The construction industry is booming—particularly heavy/highway projects. At the same time, construction is facing a skilled labor shortage that is requiring projects to be managed more effectively. There are many ways to improve this efficiency through leveraging new technology—including these three ways to enhance operations using project-management software, estimating technology, and more.
Perhaps one of the bigger trends for residential construction that is beginning to generate more interest lately is prefab construction. This form of construction initially emerged in the mid-1900s, with the U.K., France, and Russia being some of the first to jump into a large-scale system. Still, while many manufacturing sectors have moved from industry 3.0 to industry 4.0, construction is only starting to make the transition.
With challenges present on both the demand and supply sides of the equation, the economic outlook for residential construction suggests growth, but growth that’s slow and choppy rather than swift and smooth. On the demand side of the coin, challenges include higher interest rates and rising home prices that are stifling demand. On the supply side of the coin, materials and labor costs have escalated in the past few years, cramping profit margins for homebuilders.
It is well reported that there is a need for federal and state investment in transportation, public buildings, water systems, and other vital infrastructure. Not only does it ensure secure and safe systems, but it is also essential to creating good jobs and economic recovery.
Two big movements are emerging for building owners. The first is that owners are beginning to leverage technology to help streamline many of the outdated processes that currently exist today, ultimately helping to centralize decisionmaking for the business.
Everything from tools to equipment is starting to become more connected with the advent of technologies such as the IoT (Internet of Things), AI (artificial intelligence), machine learning, and more.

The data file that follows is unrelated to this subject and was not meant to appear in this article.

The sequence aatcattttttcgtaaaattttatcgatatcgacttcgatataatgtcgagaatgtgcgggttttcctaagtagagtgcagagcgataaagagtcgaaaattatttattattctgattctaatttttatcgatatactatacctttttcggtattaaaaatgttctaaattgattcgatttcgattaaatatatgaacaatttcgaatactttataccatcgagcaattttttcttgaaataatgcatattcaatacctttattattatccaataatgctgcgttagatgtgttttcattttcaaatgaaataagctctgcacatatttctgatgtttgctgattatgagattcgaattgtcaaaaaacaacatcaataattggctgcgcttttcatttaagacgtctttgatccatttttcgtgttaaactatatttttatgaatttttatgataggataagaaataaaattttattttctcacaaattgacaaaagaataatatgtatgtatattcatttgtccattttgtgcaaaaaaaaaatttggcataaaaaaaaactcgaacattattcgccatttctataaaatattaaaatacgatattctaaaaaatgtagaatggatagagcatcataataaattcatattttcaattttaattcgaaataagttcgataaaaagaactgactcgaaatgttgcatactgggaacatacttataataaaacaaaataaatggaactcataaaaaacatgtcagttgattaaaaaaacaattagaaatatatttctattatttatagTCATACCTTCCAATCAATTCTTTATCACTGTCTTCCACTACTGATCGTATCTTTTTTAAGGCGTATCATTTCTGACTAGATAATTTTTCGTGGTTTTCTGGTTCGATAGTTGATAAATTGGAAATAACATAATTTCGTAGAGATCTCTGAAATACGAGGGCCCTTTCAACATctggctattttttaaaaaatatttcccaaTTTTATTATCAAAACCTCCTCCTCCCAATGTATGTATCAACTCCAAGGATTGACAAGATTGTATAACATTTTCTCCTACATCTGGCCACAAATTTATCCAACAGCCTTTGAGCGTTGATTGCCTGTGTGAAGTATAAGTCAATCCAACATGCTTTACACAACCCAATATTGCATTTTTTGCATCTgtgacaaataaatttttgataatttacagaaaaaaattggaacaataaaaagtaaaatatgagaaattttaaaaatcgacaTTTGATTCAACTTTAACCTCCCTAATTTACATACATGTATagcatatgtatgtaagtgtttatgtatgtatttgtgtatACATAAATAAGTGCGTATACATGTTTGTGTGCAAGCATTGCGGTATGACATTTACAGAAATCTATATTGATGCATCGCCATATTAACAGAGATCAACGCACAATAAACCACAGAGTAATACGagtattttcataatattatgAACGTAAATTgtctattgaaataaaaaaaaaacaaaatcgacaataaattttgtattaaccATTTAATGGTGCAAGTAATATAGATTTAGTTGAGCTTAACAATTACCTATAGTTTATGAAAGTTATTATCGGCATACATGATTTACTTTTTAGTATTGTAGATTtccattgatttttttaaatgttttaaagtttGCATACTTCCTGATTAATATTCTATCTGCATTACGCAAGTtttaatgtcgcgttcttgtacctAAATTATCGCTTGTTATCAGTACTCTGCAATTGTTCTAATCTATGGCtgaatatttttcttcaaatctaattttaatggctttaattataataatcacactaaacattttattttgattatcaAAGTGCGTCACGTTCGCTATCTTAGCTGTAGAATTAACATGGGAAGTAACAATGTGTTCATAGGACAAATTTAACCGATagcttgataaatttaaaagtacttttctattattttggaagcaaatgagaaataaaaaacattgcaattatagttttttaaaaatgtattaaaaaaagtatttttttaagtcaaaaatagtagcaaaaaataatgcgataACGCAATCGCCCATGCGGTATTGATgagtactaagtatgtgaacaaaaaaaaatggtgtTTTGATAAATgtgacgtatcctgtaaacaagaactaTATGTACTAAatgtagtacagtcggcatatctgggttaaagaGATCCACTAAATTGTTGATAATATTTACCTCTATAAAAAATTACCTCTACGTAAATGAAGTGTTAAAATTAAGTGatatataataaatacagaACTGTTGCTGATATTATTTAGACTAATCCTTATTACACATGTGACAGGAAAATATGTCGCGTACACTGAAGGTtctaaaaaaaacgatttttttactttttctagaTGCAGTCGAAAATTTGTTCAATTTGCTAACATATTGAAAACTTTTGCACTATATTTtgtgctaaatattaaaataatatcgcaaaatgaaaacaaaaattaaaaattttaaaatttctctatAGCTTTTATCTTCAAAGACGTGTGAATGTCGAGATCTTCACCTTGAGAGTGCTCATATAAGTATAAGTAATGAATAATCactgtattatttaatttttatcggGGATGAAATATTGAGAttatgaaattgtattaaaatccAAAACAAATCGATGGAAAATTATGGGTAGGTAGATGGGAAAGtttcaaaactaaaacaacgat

Despite the split U.S. Congress, infrastructure historically is one of those issues that gets bi-partisan support. With that in mind, our elected officials are going to have to find ways to work together to accomplish key goals that benefit the American people and that just might mean getting buy-in from both sides of the political aisle—Democrats and Republicans—because an investment in the nation’s infrastructure often equates to an investment in its future economic success. President Trump has made some big promises, but the Federal Government’s next move in infrastructure investment remains to be seen.
M&A (merger and acquisition) activity continues to happen at a fast rate in the construction industry, with many providers proposing integration and transformation for the space.
Homeowner preferences are changing. Buyers want homes that are high-tech, energy-efficient, and relatively affordable, but will they soon also want homes that are able to be easily modified in the future?
With a rise in urbanization and a skilled labor shortage in construction, equipment manufacturers are addressing industry challenges head on, with the development of new, advanced construction equipment.